would that be? So how should you think of your destiny? Your destiny is to be absorbed in a
tremendously creative team effort under unimaginably splendid leadership on an inconceivably vast scale
© Menlo Park Presbyterian Church, All Rights Reserved
For personal or small group use only. For other uses, please contact [email protected]
with endless cycles of productivity and enjoyment, and that is what lies before us in the prophetic vision
that eye has not seen and ear has not heard. Would you like that one one more time? I didn't make that one
Take a look. It's from Dallas Willard. "Your destiny is to be absorbed in a tremendously creative team
effort under unimaginably splendid leadership on an inconceivably vast scale with ever-increasing cycles
of productivity and enjoyment, and that is what eye has not seen and ear has not heard that lies before us
in the prophetic vision."
People wonder, "What will my resurrected body be like?" I know one woman who said, "I've never liked
my nose. Will I get a different nose?" You may be thinking, "Could I get George Clooney's body?" or,
"Could my husband get George Clooney's body? That'd be like heaven for me." It's interesting. In Jesus'
resurrected body his wounds are still visible, but instead of being signs of defeat or ugliness, they become
signs of glorious love. They become beautiful.
The most important question…So what? If God has placed eternity in your heart because he wants to
place you in the heart of eternity, if there's going to be resurrection, what's the takeaway? It's so
interesting. This comes at end of the longest treatment of the resurrection in the Bible, Paul's first letter to
the church at Corinth, chapter 15. Paul writes, "Therefore…" Because of the truth of the resurrection,
because it's coming. "…my dear brothers and sisters, stand firm. Let nothing move you. Always give
yourselves fully to the work of the Lord, because you know that your labor in the Lord is not in vain."
Nothing you do is in vain because resurrection is coming. Therefore stand firm. Not rage, rage against the
dying of the light. Not fill out your bucket list with little experiences for your own human heart. Give
yourself to God fully. Trust God. Love God. Serve God. Do your work with God and for God. Live with
God because God is still in the business of saving people from sin and death. So don't give up when you
have trouble, when you're sick, when you're broke, when you're scared, if you're alone, if you're afraid, if
you're divorced, if you've failed.
This is from N.T. Wright. "…what you do in the Lord is not in vain. You are not oiling the wheels of a
machine that's about to roll over a cliff. You are not restoring a great painting that's shortly going to be
thrown on the fire. […] You are—strange though it may seem…accomplishing something that will
become in due course part of God's new world.
Every act of love, gratitude, and kindness; every work of art or music inspired by the love of God…every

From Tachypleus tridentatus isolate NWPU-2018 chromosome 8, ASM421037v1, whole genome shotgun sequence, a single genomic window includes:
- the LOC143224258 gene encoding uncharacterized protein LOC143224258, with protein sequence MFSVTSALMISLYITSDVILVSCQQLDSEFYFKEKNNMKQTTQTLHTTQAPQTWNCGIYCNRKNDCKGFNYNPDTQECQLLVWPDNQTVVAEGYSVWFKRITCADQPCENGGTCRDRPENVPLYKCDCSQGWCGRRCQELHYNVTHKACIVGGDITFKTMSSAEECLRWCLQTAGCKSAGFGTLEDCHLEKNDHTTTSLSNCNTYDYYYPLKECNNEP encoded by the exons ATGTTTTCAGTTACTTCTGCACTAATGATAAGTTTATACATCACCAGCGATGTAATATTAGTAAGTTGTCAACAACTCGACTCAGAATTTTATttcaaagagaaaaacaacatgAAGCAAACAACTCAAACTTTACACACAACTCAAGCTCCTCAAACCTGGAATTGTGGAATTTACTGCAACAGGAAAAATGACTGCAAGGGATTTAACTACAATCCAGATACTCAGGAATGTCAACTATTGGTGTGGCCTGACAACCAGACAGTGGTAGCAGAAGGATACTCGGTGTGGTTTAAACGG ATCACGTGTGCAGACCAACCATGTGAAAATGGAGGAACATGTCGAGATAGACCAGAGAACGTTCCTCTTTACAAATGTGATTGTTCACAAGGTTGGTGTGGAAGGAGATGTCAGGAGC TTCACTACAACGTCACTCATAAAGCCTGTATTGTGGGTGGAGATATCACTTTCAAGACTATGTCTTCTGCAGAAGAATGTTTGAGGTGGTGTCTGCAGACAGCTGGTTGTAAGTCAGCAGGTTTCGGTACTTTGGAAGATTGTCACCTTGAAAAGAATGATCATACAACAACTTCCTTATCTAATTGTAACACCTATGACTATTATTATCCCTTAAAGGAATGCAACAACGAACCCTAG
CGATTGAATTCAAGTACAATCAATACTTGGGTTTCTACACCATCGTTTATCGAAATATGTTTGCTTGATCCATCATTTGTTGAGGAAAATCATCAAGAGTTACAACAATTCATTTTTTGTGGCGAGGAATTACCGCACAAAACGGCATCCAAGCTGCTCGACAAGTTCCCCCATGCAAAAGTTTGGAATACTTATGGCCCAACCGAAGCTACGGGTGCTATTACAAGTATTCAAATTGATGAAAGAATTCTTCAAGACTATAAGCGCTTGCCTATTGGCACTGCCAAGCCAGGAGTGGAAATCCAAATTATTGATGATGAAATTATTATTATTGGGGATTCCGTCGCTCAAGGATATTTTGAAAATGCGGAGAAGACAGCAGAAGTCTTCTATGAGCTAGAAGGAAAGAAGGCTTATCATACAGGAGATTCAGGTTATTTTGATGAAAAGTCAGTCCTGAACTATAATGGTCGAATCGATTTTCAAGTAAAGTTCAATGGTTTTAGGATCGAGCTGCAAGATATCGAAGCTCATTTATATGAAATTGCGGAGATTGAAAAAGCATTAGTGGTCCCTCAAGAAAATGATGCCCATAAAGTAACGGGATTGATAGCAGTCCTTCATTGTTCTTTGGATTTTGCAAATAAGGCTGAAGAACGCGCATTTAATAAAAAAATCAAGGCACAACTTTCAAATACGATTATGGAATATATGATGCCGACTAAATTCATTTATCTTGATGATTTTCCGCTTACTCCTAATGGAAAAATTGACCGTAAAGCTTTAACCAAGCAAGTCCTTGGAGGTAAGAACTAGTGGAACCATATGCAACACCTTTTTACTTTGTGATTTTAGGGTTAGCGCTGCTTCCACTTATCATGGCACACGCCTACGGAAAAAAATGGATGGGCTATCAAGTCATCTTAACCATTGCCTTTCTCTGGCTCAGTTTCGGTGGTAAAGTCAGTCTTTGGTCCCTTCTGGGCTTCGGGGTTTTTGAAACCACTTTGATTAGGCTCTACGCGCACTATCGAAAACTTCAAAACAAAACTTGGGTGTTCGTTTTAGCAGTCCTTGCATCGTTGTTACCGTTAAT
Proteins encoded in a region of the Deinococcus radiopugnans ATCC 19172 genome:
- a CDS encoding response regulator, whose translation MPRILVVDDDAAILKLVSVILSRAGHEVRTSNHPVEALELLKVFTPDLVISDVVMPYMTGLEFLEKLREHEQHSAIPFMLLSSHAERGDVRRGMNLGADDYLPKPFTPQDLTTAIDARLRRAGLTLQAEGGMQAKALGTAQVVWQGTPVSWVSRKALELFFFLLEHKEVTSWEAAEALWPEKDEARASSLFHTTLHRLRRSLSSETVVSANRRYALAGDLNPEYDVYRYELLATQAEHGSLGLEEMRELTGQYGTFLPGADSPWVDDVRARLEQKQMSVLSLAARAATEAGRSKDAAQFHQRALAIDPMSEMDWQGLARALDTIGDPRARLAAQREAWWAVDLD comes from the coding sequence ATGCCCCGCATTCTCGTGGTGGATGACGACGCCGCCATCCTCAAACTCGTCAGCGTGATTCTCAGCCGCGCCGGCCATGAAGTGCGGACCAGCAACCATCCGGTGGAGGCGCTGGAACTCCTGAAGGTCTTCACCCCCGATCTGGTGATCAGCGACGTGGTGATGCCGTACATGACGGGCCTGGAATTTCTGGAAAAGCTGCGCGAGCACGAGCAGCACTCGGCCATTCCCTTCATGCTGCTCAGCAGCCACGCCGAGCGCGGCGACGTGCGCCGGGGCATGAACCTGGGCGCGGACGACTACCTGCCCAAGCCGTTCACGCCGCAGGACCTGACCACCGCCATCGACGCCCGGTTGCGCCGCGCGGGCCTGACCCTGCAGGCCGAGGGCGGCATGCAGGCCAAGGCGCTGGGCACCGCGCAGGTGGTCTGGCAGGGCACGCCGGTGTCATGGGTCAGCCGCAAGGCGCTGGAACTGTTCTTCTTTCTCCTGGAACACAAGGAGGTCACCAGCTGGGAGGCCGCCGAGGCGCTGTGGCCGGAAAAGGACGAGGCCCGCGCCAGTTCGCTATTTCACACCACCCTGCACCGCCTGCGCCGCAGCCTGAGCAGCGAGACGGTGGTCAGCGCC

minute spent teaching a severely handicapped child to read or to walk…every deed that spreads the
gospel, [every prayer ever prayed, every gift ever given, every holy thought, every gracious word]…all of
this will find its way, through the resurrecting power of God, into the new creation that God will one day
You can become, through Jesus, not just a consumer of hope, but a beacon of hope, a signpost of hope, a
vessel of hope, and one day we who today sit here will be together again with those we have loved and
lost who also serve and follow this God in his redeemed and resurrected world. The great story which
never ends, in which every chapter is better than the one that went before. That, if you believe, trust, and
follow Jesus is what happens to you when you die. Yeah, that's good news. That'd be okay to celebrate.
© Menlo Park Presbyterian Church, All Rights Reserved
For personal or small group use only. For other uses, please contact [email protected]
Next week, we're going to look at "What do a Christian, a Muslim, a Jew, a Hindu, and a secularist want
you to know about their faith?" I think it's going to be riveting, so don't miss it, and bring friends. But
now, let's pray.
I want to invite you right now… If you have lost somebody you love, or maybe somebody you know and
care about is very sick, or maybe you're facing a condition or a health situation, or just the thought of
death terrifies you, there's a hope for you. There's a resurrection coming for you. God wants to pour out
his love and his presence and his comfort on you right now. Right now. If you give your life to God, if
you ask for his forgiveness and his grace, you can know that nothing, not even death, can ever separate
you from him.
God, thank you for this great mystery that you have set eternity in our hearts. We offer you our hearts. In
Jesus' name, amen.
© Menlo Park Presbyterian Church, All Rights Reserved
For personal or small group use only. For other uses, please contact [email protected]